# Chapter 5 Exercise Set 0: Chapter Revew¶

Write a function named `my_dead_code` that includes dead code.

## Exploring the `math` Module¶

Start a Python shell and type the following:

```>>> import math
>>> dir(math)
```

What do you see in the namespace of the `math` module? Write down the names of 10 of the items in the list look interesting to you. (ignore the ones that start and end with `__` for now).

Try out the following in the shell:

```>>> math.pi
>>> type(math.pi)
>>> type(math.log2)
>>> print(math.log2.__doc__)
>>> math.log2(32)
>>> print(math.log.__doc__)
>>> math.log(64)
>>> math.log(64, 2)
>>> math.log(64, 8)
>>> type(math.isclose)
>>> print(math.isclose.__doc__)
>>> math.isclose(3.14, math.pi)
>>> math.isclose(3.14159, math.pi)
>>> math.isclose(3.141592653, math.pi)
```

Conduct similar “experiments” with the other items in your list to see what you can learn about them by using Python to explore.

## Encapsulating and Generalizing Our Guessing Game¶

Start with the guessing game example from the Conditionals and loops chapter:

```import random                      # Import the random module

number = random.randrange(1, 1000) # Get random number between [1 and 1000)
guesses = 0
guess = int(input("Guess my number between 1 and 1000: "))

while guess != number:
guesses += 1
if guess > number:
print(guess, "is too high.")
elif guess < number:
print(guess, " is too low.")
guess = int(input("Guess again: "))

print("\n\nGreat, you got it in", guesses,  "guesses!")
```

The first step in the encapsulation process is to wrap the programming logic in a function. Write a function named `guess_game` that runs the game when called with `guess_game()`. Put this in a file named `guess1.py`.

Copy `guess1.py` to `guess2.py`. Generalize the `guess_game` function in `guess2.py` to take two parameters: `low`, and `high`, such that a call to `guess_game(100, 200)` will begin with the message, “Guess my number between 100 and 200”.

Create a file named `ch5ex0.py` for the exercises which follow. Put:

```if __name__ == '__main__':
import doctest
doctest.testmod()
```

at the bottom of the file.

Use a test-driven development (TDD) approach to completing the each of the exercises by adding the doctests before you write code to make them pass.

## Encapsulation and Generalization Practice¶

The following program counts the number of times the digit `5` occurs in the number `1055030250`:

```count = 0
n = 1055030250

while n > 0:
digit = n % 10
if digit == 5:
count += 1
n = n // 10

print(count)
```

Wrap this logic in a function named `count_digit(digit, number)` and generalize it so it returns the number of times the digit, `digit` occurs in the number, `number`. It should pass the following doctests:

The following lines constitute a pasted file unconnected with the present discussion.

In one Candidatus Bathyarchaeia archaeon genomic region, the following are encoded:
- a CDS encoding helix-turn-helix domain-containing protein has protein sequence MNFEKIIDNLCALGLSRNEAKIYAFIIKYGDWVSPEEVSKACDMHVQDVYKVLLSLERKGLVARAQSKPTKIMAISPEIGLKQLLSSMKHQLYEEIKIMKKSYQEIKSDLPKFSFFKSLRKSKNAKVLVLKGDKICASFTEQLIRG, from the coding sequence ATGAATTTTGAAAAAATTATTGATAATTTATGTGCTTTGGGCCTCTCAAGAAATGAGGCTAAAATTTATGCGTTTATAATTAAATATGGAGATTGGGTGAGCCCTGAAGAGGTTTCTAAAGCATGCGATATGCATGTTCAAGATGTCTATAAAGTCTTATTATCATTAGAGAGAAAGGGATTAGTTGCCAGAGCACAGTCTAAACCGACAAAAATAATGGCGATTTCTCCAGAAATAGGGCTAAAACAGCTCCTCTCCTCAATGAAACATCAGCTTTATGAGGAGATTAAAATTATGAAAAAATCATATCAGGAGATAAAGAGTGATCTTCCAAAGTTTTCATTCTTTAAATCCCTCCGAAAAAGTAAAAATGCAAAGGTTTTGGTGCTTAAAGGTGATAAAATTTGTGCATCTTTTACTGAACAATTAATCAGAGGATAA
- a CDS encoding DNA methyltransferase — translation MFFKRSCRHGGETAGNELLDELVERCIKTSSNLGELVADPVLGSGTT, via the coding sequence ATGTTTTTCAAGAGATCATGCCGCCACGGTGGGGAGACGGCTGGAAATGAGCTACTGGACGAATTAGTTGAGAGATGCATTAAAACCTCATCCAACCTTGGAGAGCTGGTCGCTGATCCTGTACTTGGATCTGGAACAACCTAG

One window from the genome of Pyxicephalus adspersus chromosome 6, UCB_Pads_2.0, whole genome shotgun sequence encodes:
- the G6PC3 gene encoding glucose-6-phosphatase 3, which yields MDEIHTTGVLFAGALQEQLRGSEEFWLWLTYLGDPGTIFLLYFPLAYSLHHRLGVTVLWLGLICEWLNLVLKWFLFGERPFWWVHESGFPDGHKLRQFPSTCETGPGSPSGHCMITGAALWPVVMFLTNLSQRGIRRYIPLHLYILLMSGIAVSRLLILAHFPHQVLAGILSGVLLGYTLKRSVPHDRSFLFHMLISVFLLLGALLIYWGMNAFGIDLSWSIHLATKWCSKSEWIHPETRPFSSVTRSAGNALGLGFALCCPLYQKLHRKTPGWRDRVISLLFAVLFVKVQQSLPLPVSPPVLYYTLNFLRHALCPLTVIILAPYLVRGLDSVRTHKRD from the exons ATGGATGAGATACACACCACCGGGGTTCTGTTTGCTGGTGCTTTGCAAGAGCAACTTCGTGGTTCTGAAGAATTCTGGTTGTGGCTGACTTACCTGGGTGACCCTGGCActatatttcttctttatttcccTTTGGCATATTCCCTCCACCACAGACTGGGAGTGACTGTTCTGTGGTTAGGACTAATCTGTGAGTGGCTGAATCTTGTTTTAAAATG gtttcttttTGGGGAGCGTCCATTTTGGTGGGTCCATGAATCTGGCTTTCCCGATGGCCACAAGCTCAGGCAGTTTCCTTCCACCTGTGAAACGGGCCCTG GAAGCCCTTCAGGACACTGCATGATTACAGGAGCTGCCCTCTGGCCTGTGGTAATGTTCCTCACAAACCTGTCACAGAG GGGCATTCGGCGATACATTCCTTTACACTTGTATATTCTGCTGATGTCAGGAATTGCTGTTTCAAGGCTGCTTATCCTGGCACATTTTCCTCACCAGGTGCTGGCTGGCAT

```def count_digits(digit, number):
"""
>>> count_digits(5, 1055030250)
3
>>> count_digits(9, 909)
2
>>> count_digits(7, 7777)
4
>>> count_digits(7, 1234)
0
"""
```

## Composing `sum` and `find_average`¶

The built-in function `sum` returns the sum of a sequence of numeric values:

```>>> sum([5, 10, -15.5, 20])
19.5
>>> sum((1, 1, 1, 1))
4
```

Use composition and the built-in `sum` function to write a function, `find_average(nums)`, that returns the average of a sequence of numbers. It should pass the following doctests:

```def find_average(numbers):
"""
>>> find_average([5, 10])
7.5
>>> find_average([5, 10, 15])
10.0
>>> find_average((1, 2, 2, 3))
2.0
>>> find_average([19])
19.0
"""
```

## Transforming a List Two Ways¶

Write a function, `only_evens(nums)` that takes a list of integers as an argument and returns a list of only the even numbers in the same order in which they occured in the list argument:

```def only_evens(nums):
"""
>>> only_evens([3, 8, 5, 4, 12, 7, 2])
[8, 4, 12, 2]
>>> my_nums = [4, 7, 19, 22, 42]
>>> only_evens(my_nums)
[4, 22, 42]
>>> my_nums
[4, 7, 19, 22, 42]
"""
```

Now write a function, `keep_only_evens(nums)` that modifies its parameter, removing odd numbers from the list.

```def keep_only_evens(nums):
"""
>>> some_nums = [3, 8, 5, 4, 12, 7, 2]
>>> keep_only_evens(some_nums)
>>> some_nums
[8, 4, 12, 2]
"""
```

## Mathematical Functions¶

Write Python functions that implement each of the following mathematical functions:

• g(x) = x 3 - 7

• h(x) = 2x 2 - 3x + 5

• k(x) = x 5 - 8x 3 + 7x - 11

These functions are simpler to write than the previous exercises, but you are expected here to make up your own tests before you write function bodies that make them pass.

## Challenge: `find_median`¶

Write a function named `find_median` that takes a list of numbers as an argument and returns the median of the numbers. You will need to find the precise definition of median, and write several doctests that cover the different cases involved in computing it.